And then, Pulse.

    I’m in New York when the news breaks. Being a gay Latino working in media today means full immersion. I can’t look away. I can’t stop reading. My knee-jerk reaction is to take a bus to D.C., the city I lived in before New York, to see my friends. I feel I have to see for myself that they’re alive and OK.

    After a candlelight vigil in Dupont Circle, my friend Blake and I head to Trade, a local gay bar, for a drink. In the immediate days following the tragedy, the gay bar takes on the sacred significance of a temple. We go without thinking, because that’s where we’re supposed to be. We take turns letting it out — the hurt and the fear and the anger — because that’s what we need.

    It’s dark outside, and the bar is nearly empty. The club lights are on and the music is playing, but for no one in particular. I don’t know if it’s empty because it’s a Tuesday night or because people are afraid to be here. (I’m afraid to be here.) We sit in the window and sip our drinks, watching people on the sidewalk stroll past. “Don’t they know,” he said, “how much we’ve been holding back?”

    I consider all the ways I have muted myself. All that, and I can still be killed just for standing in a gay bar.

    I cry a lot in the days that follow. Most of the victims are Latino boys, my community, and that hits me hard. But there is another pain, a reckoning, and I think a lot of gay men and other queer people are in that place with me. I consider all the ways I have muted myself. All the ways I have hidden. All the ways I have held back and apologized and changed. All that, and I can still be killed just for standing in a gay bar.

    Our senses heightened after Orlando, allowing us to see the world as it had always been — and we saw that it was unfair, had always been unfair, even though some of us had become complacent. Why were there gay bars in the first place? Why were people killing us?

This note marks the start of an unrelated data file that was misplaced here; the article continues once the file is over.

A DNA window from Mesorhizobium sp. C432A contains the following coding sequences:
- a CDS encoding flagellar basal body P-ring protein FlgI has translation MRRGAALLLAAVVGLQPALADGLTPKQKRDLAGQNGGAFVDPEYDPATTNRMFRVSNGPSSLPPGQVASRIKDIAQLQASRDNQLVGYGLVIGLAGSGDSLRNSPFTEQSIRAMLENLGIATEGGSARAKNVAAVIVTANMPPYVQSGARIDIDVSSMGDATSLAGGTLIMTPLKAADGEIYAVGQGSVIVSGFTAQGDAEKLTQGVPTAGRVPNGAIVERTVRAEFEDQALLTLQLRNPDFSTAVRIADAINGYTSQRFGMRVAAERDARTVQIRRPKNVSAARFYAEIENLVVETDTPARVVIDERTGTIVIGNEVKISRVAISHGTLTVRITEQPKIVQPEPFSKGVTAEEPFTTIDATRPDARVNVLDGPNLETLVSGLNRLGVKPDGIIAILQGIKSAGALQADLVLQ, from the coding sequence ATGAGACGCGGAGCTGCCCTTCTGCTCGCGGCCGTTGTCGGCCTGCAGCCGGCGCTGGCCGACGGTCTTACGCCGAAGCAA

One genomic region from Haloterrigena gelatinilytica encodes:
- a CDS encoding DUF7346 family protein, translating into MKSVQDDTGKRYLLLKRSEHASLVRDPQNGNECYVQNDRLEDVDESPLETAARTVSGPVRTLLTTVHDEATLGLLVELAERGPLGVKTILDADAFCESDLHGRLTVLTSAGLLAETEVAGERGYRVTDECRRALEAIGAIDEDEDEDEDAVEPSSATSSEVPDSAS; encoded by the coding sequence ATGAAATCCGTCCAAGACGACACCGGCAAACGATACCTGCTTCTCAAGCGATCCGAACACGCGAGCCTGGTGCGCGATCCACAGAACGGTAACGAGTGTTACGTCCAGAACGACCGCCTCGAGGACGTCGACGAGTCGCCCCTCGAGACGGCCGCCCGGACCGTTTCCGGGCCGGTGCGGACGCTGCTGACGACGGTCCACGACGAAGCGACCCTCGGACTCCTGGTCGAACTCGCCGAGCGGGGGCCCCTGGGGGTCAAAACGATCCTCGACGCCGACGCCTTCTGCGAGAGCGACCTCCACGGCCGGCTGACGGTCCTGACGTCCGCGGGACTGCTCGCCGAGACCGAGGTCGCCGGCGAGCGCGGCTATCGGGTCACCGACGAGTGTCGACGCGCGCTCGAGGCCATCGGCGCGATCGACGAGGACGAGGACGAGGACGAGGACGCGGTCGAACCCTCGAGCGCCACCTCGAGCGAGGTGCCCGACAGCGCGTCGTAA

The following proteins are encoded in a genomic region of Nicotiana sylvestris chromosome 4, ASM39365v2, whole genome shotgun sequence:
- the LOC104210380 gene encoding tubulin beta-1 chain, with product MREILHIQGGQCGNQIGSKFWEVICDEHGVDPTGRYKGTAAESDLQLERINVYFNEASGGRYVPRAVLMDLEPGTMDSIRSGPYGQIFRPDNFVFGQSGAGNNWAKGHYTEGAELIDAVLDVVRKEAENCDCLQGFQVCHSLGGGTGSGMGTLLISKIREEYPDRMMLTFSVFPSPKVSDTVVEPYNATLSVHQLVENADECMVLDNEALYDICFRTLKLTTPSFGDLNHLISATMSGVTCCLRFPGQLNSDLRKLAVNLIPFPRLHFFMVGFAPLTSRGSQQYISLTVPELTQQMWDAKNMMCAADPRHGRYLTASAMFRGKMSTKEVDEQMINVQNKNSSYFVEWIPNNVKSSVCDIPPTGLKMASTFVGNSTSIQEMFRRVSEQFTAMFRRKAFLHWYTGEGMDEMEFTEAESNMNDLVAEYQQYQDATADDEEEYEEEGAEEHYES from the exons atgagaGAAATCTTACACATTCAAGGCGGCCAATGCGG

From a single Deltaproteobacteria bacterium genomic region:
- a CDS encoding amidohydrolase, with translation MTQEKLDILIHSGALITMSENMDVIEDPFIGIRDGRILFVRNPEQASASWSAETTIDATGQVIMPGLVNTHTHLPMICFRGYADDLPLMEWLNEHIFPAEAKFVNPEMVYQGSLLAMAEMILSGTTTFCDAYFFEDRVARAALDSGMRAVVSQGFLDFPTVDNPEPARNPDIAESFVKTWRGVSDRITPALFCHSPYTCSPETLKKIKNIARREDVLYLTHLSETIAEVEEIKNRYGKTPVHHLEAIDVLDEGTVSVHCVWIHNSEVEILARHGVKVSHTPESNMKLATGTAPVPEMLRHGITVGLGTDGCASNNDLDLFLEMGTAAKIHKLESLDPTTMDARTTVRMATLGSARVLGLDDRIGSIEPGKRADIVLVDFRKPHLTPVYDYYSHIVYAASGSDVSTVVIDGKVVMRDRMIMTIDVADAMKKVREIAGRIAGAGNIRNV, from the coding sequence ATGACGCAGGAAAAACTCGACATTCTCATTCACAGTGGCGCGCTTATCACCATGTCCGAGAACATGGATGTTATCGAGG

Don’t they know how much we’ve been holding back?

    I realize now, in the wake of Orlando, that I have been sacrificing something special for a safety that was never guaranteed in the first place — a safety that asked so much of me and gave so little in return, but a safety I had become comfortable with nonetheless.

    I was used to the spitting and the kicking and the shouting — but this, what I was suppressing in myself, was a different kind of violence. I could leave this at the door, leave that at home, stuff those in a closet somewhere, and I would be safe.

    Orlando changed all of that.

    I realize, now, everything I have lost. I realize that if a homophobe were to kill me tomorrow, I’d die a repressed, second-rate version of the person I could have been. That’s scary. Scarier than the alternative, even, because if I’ve learned one thing, it’s that you can do your best to hide — but they’ll still find you, even if you’re doing your best to walk, talk, dress, and act like everything you’re not. I don’t want to be something I’m not anymore. Even if that something is “safer.” There will always be the threat of lightning.

    If a homophobe were to kill me tomorrow, I’d die a repressed, second-rate version of the person I could have been.

    There’s privilege there. There are queer people here and around the world who can’t openly present as themselves without being killed. These are so many oppressive norms we have to dismantle. And while the word “dismantle” sounds like taking a sledgehammer to a building, today it looks more like skipping down the street with my friends.

    The four of us are drunk, stumbling out of a nightclub in our head-to-toe looks, glitter and eyeshadow and gold. I never went back for that shirt I returned, but what I’m wearing tonight makes up for it, a flowy black number. “You’re giving me dumpster sorceress,” one of my friends says. I look a mess, to be honest. But that’s OK. New York is never bigger than it is on nights like these, when the streets are empty but the lights are on. There’s plenty of time. There’s plenty of space.

    “Faggot!” someone yells as we fly by, and I’m not sure which one of us he’s talking to. But I choose to laugh, and suddenly I feel bigger than the word as it recedes into the night.

    I don’t necessarily feel safe, but I do feel free.